The good news on soaring energy prices
If there is a saving grace in this new world of $110 per barrel oil, it is that petroleum products play a less significant role in the U.S. economy than they did during the oil shocks of the 1970s, or even the price spikes of 2008.
Driving the news: Energy represented 4.2% of Americans' personal consumption expenditures in January, before the recent price surge. It was nearly 7% in the summer of 2008.
Why it matters: As frustrating as expensive gasoline fill-ups and heating bills may be, they should do less damage to the overall economy than they would have in earlier eras.
- That reflects a rise in energy efficiency of cars, houses and more, and a shift of consumption toward services over physical goods.
What they're saying: The Biden administration is pitching its clean energy initiatives as a longer-term way to insulate American families from the geopolitics of oil.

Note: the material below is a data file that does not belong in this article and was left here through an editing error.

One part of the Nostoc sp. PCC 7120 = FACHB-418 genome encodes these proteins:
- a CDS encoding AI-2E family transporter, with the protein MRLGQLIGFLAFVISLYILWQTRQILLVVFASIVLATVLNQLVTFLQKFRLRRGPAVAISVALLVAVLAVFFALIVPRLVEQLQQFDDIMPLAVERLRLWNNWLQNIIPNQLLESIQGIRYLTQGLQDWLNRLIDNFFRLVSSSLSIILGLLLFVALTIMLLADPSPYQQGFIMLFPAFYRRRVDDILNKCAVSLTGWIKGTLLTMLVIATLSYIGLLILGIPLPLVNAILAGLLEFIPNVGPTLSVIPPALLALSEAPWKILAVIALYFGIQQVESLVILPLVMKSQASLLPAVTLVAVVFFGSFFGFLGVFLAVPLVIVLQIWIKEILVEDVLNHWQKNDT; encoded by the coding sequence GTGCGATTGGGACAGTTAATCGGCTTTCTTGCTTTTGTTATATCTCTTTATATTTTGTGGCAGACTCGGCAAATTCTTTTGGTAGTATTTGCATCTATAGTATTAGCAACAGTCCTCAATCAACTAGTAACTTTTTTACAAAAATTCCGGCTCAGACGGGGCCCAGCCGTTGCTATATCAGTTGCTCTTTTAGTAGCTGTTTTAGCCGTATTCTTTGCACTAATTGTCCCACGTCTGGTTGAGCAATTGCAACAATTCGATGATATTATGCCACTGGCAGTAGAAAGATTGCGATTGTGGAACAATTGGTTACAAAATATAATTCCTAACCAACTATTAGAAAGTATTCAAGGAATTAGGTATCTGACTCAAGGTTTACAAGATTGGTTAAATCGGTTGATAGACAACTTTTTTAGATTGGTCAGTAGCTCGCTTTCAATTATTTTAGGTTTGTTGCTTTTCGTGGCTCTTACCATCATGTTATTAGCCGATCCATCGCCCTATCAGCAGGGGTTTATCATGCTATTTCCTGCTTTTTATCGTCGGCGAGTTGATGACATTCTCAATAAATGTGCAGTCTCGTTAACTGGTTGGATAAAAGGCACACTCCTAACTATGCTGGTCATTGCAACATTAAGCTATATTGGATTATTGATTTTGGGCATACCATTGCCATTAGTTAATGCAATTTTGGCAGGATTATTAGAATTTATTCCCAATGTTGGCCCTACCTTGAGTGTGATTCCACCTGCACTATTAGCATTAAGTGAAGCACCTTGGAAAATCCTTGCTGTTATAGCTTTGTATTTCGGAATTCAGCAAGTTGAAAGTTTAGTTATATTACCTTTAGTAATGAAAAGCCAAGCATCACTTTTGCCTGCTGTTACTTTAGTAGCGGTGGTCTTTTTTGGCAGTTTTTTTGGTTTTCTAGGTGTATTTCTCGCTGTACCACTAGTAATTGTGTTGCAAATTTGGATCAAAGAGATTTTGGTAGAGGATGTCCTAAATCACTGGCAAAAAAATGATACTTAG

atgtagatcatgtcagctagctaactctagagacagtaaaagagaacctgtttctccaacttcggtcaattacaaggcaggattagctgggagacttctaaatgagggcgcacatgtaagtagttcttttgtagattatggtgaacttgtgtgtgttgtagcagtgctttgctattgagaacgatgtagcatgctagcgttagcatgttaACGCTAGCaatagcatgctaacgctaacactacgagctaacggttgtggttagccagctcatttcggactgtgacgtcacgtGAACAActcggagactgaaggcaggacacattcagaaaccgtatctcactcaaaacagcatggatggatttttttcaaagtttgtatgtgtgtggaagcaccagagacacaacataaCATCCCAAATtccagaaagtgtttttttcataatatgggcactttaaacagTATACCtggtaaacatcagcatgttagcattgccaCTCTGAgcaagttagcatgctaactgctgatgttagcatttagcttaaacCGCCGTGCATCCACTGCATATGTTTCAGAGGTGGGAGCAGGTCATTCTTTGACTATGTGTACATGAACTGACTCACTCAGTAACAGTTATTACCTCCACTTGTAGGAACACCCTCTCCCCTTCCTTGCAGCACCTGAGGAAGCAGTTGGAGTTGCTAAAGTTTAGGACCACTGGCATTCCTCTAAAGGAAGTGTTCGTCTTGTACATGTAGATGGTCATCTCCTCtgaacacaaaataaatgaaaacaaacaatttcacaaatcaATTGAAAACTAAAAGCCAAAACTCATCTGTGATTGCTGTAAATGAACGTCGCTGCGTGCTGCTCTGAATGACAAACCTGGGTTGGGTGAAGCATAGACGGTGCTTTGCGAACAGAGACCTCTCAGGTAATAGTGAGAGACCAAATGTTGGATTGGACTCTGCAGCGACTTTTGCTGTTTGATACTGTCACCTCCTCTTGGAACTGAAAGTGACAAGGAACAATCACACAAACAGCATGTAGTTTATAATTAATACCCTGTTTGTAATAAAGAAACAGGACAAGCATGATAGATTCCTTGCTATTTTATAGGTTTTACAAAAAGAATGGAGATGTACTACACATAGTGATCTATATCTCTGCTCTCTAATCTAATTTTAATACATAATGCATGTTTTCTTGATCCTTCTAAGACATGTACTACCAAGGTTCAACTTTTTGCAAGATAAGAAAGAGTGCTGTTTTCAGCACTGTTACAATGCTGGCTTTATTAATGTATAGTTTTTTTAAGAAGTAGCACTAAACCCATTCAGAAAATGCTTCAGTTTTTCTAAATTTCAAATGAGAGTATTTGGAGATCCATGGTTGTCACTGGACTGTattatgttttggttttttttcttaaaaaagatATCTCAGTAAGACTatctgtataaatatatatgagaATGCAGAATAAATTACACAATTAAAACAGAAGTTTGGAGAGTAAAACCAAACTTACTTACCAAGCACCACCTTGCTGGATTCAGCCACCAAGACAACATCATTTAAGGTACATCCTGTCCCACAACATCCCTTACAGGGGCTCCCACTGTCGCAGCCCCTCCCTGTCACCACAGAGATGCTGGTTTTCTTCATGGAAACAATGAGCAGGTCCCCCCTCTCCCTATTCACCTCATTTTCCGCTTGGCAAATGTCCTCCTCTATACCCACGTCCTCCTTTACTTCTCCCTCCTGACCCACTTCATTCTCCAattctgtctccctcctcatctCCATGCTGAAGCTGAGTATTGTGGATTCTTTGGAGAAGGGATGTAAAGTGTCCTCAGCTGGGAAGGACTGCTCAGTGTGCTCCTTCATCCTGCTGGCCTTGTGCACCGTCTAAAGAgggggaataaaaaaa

- "We have to make sure that we get that kind of clean energy independence because that's going to create real economic security for families in the decades to come," Heather Boushey, a member of the White House Council of Economic Advisers, told Axios in an Axios Events conversation this week.
Yes but: The price spikes tied to the war in Ukraine are hardly limited to oil and other energy products. They are affecting many agricultural commodities, as well as metals needed for high-end manufacturing that could cause a broader set of inflationary problems than an oil shock alone.